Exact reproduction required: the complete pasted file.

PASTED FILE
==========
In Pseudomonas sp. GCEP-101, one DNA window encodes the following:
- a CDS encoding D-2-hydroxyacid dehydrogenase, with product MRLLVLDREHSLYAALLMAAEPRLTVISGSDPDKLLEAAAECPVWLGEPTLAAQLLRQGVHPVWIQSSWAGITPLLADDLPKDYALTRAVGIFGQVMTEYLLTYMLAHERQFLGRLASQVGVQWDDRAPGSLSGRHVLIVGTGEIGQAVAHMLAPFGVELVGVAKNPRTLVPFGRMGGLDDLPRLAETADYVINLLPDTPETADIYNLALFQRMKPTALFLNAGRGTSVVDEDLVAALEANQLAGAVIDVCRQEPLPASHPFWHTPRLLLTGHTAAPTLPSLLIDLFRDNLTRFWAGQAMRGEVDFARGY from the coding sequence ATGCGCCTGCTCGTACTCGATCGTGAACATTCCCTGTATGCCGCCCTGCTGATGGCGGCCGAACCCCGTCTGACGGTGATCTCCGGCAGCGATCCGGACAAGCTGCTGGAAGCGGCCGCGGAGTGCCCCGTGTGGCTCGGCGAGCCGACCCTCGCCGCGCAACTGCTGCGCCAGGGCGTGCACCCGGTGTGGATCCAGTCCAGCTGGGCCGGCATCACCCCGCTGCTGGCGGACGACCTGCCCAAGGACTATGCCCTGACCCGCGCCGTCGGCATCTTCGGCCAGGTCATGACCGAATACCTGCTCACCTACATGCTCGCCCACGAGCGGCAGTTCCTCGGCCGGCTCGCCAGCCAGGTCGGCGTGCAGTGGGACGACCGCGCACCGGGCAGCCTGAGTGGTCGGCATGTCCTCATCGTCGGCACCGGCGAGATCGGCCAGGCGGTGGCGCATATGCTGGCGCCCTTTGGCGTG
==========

In Pseudomonas sp. GCEP-101, one DNA window encodes the following:
- a CDS encoding D-2-hydroxyacid dehydrogenase, with product MRLLVLDREHSLYAALLMAAEPRLTVISGSDPDKLLEAAAECPVWLGEPTLAAQLLRQGVHPVWIQSSWAGITPLLADDLPKDYALTRAVGIFGQVMTEYLLTYMLAHERQFLGRLASQVGVQWDDRAPGSLSGRHVLIVGTGEIGQAVAHMLAPFGVELVGVAKNPRTLVPFGRMGGLDDLPRLAETADYVINLLPDTPETADIYNLALFQRMKPTALFLNAGRGTSVVDEDLVAALEANQLAGAVIDVCRQEPLPASHPFWHTPRLLLTGHTAAPTLPSLLIDLFRDNLTRFWAGQAMRGEVDFARGY from the coding sequence ATGCGCCTGCTCGTACTCGATCGTGAACATTCCCTGTATGCCGCCCTGCTGATGGCGGCCGAACCCCGTCTGACGGTGATCTCCGGCAGCGATCCGGACAAGCTGCTGGAAGCGGCCGCGGAGTGCCCCGTGTGGCTCGGCGAGCCGACCCTCGCCGCGCAACTGCTGCGCCAGGGCGTGCACCCGGTGTGGATCCAGTCCAGCTGGGCCGGCATCACCCCGCTGCTGGCGGACGACCTGCCCAAGGACTATGCCCTGACCCGCGCCGTCGGCATCTTCGGCCAGGTCATGACCGAATACCTGCTCACCTACATGCTCGCCCACGAGCGGCAGTTCCTCGGCCGGCTCGCCAGCCAGGTCGGCGTGCAGTGGGACGACCGCGCACCGGGCAGCCTGAGTGGTCGGCATGTCCTCATCGTCGGCACCGGCGAGATCGGCCAGGCGGTGGCGCATATGCTGGCGCCCTTTGGCGTG